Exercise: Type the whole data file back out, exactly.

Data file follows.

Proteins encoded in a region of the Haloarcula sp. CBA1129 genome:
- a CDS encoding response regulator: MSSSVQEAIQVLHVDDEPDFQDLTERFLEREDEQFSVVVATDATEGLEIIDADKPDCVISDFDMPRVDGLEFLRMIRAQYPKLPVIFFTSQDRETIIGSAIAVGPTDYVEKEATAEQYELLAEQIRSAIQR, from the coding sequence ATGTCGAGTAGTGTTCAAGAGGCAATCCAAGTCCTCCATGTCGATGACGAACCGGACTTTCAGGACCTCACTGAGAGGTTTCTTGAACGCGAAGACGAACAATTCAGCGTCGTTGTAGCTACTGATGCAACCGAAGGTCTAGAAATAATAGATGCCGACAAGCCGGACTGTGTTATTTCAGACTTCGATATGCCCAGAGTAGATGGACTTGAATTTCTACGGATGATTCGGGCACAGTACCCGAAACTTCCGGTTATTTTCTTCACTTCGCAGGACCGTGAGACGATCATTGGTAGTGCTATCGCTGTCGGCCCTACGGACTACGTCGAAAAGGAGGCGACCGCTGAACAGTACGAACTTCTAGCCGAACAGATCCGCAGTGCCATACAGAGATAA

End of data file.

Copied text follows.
Proteins encoded in a region of the Haloarcula sp. CBA1129 genome:
- a CDS encoding response regulator: MSSSVQEAIQVLHVDDEPDFQDLTERFLEREDEQFSVVVATDATEGLEIIDADKPDCVISDFDMPRVDGLEFLRMIRAQYPKLPVIFFTSQDRETIIGSAIAVGPTDYVEKEATAEQYELLAEQIRSAIQR, from the coding sequence ATGTCGAGTAGTGTTCAAGAGGCAATCCAAGTCCTCCATGTCGATGACGAACCGGACTTTCAGGACCTCACTGAGAGGTTTCTTGAACGCGAAGACGAACAATTCAGCGTCGTTGTAGCTACTGATGCAACCGAAGGTCTAGAAATAATAGATGCCGACAAGCCGGACTGTGTTATTTCAGACTTCGATATGCCCAGAGTAGATGGACTTGAATTTCTACGGATGATTCGGGCACAGTACCCGAAACTTCCGGTTATTTTCTTCACTTCGCAGGACCGTGAGACGATCATTGGTAGTGCTATCGCTGTCGGCCCTACGGACTACGTCGAAAAGGAGGCGACCGCTGAACAGTACGAACTTCTAGCCGAACAGATCCGCAGTGCCATACAGAGATAA